What type of mulch is best for roses?
Mulch – what exactly is it?
Mulch is a general term. The word ‘mulch’ applies to any material that is spread over a soil’s surface. In this case, it would be on the soil surface around the base of your roses.
Why bother with mulch?
Well, mulch helps to insulate the root system of any plant, including roses.
Mulch also helps in retaining water within the soil.
Mulch helps to prevent weed growth.
Mulch likewise helps to regulate soil temperature.
So that’s why we should use mulch in our gardens as a general rule.
But here’s the thing. There are very many different types of mulches available. What’s the best mulch for roses?
Let’s find out now.
Organic Rose Mulch
Mulches are mostly available in organic form. Organic means that the mulch will decompose. This is a good thing in one way as it provides the soil, and also the roses, with minerals. The not-so-good thing is that it means that your rose mulch will need to be replaced relatively soon and relatively often.
In order to decompose, organic mulches draw in nitrogen. What this means is that it can deplete the soil of much-needed nitrogen content. All plants require nitrogen, particularly for healthy foliage growth.
Anyway, to counteract this nitrogen depletion from the soil it’s good policy to incorporate garden compost into your soil before you introduce an organic mulch.
Apply a minimum of 2 inches of compost to your soil. Then add the mulch over the top. There’s no actual requirement to labor hard in terms of digging the compost into the soil. The compost will be taken down into the soil through microbial activity.
Mulch for roses can be in the form of straw, chipped or shredded bark, or grass clippings. You can even use newspaper as a mulch.
The most attractive of these in terms of aesthetics is chipped or shredded bark. Pine needles work fine as well. As do grass clippings. Grass clippings, for obvious reasons, particularly if you have a lawn, are the cheapest alternative.
If you do use grass clippings be sure not to use any diseased clippings as a mulch. The disease from the clippings can infect the roses.
While grass clippings are a no-cost mulching alternative, there are some downsides besides the potential for disease. Grass clippings decompose fast. No real problem there, though – throughout the growing season, providing you do have a lawn, you’ll have a plentiful supply of grass clippings to use as mulch.
The other downside to grass clippings as mulch is that it can become slimy. When clippings become slimy they release a pungent odor that does not contrast well with the beautiful aroma of roses. For that matter, the pungent odor does not contrast well with anything.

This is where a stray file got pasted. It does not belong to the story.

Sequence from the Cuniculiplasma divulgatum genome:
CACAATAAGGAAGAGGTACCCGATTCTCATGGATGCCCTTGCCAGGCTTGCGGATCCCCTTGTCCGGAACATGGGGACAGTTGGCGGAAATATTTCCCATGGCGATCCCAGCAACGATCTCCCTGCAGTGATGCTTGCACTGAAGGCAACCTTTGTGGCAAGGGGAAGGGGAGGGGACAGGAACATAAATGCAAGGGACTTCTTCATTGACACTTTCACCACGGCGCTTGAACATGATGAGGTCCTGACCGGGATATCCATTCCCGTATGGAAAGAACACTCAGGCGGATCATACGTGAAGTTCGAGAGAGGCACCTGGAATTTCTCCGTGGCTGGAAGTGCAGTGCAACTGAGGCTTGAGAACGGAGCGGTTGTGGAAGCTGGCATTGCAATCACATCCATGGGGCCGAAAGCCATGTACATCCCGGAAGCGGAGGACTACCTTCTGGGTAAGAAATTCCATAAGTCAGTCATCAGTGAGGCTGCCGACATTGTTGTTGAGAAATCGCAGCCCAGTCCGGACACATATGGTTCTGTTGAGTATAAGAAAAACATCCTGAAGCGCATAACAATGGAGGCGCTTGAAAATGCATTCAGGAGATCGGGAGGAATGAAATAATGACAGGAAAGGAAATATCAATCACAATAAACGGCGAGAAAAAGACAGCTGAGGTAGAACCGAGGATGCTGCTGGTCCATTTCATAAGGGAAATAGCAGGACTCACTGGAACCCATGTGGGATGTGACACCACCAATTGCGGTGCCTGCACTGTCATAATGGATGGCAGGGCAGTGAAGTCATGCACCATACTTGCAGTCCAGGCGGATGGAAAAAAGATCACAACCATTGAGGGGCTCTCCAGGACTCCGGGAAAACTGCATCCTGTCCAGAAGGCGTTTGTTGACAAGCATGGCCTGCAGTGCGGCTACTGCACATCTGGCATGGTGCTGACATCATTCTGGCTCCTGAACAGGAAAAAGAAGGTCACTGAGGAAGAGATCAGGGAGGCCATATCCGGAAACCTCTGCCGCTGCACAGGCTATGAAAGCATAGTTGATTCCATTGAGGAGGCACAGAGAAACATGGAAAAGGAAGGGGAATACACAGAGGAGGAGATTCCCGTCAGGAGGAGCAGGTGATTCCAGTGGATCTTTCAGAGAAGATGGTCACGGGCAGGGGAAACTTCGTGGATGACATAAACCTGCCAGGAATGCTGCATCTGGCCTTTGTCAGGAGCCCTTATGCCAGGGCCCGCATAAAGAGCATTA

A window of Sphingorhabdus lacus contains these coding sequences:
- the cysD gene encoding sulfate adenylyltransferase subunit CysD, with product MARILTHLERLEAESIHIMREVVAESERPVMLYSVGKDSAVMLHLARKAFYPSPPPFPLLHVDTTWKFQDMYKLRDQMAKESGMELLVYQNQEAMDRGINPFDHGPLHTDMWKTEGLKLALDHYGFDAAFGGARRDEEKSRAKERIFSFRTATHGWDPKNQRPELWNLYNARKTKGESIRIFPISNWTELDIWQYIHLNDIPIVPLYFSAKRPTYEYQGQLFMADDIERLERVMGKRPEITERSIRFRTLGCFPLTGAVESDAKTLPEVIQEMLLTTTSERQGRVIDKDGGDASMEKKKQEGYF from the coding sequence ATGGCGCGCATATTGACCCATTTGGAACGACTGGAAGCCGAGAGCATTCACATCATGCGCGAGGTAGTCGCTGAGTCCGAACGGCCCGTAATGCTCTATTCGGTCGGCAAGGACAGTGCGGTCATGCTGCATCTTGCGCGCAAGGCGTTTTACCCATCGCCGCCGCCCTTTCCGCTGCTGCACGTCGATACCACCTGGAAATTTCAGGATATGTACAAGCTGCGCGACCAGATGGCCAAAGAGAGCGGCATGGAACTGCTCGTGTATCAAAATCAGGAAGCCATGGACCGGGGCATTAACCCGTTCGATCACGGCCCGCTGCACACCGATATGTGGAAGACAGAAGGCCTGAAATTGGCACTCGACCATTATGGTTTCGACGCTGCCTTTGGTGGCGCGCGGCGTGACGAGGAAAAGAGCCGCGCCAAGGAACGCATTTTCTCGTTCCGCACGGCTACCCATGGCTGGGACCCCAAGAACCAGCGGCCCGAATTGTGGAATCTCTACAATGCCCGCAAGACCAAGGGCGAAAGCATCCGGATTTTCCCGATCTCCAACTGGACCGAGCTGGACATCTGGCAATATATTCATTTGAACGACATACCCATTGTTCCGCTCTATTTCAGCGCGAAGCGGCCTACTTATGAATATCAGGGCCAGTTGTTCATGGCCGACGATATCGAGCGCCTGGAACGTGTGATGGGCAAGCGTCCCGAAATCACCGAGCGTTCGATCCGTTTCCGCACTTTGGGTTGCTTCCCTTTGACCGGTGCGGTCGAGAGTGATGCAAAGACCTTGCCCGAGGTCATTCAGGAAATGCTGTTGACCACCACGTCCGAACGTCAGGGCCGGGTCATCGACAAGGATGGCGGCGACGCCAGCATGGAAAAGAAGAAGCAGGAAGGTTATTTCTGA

Straw is also a decent mulch to use though it’s most beneficial in the vegetable garden. Straw has a tendency for attracting all kinds of insects. Insects can prove beneficial to the health of a vegetable crop. But for roses, while not being quite as beneficial, straw is still a reasonable option.
Visually, newspaper is not particularly appealing. To read, yes. But to use as a mulching substrate, no. Newspaper is still beneficial as a mulch for roses, however. Perhaps it’s better to add shredded newspapers to your compost.
If you have deciduous trees and deciduous shrubs in your garden then shredded leaves can also be a good alternative as a rose mulch.
Shredded leaves help to boost activity under the soil surface. Think earthworms. Earthworms help to aerate the soil which is certainly beneficial to all plants, not only roses.
So, as we’ve already established, one of the benefits of organic mulch is that it decomposes. That can also be a downside as it means it will have to be replenished fairly often.
Nevertheless, because organic mulch does decompose it means that it becomes compost. So, adding organic mulch to your roses emulates what occurs naturally in a forest. Not that you’ll see too many rose bushes in dense forests. Rather, the organic debris from mulch enters the composting cycle.
Inorganic Mulches for Roses
There’s good and bad with inorganic mulches too. Inorganic mulches do not decompose.
The good? You don’t have to replace inorganic mulches as often as you do organic mulches. And, depending on the material, you may not ever have to replace an inorganic mulch. Merely to top it up from time to time.
The bad? There’s no soil goodness provided from an inorganic mulch. Plus, some inorganic mulches don’t generally look as nice as, say, shredded or chipped bark.
This depends on the material. With a layer of small rocks, gravel, or pebbles under your roses, it really can be very aesthetically appealing.
Some would say that inorganic mulches are much more suited to northern zones. Why so?
It’s because inorganic mulches tend to absorb heat from the sun. This heats up the soil. That heats up the root zone around your roses. Not an ideal scenario, necessarily.
In terms of fertilizing the soil, you simply need to spread your chosen fertilizer over the top of the inorganic mulch, given that the mulch is highly porous – some inorganic mulches are not highly porous.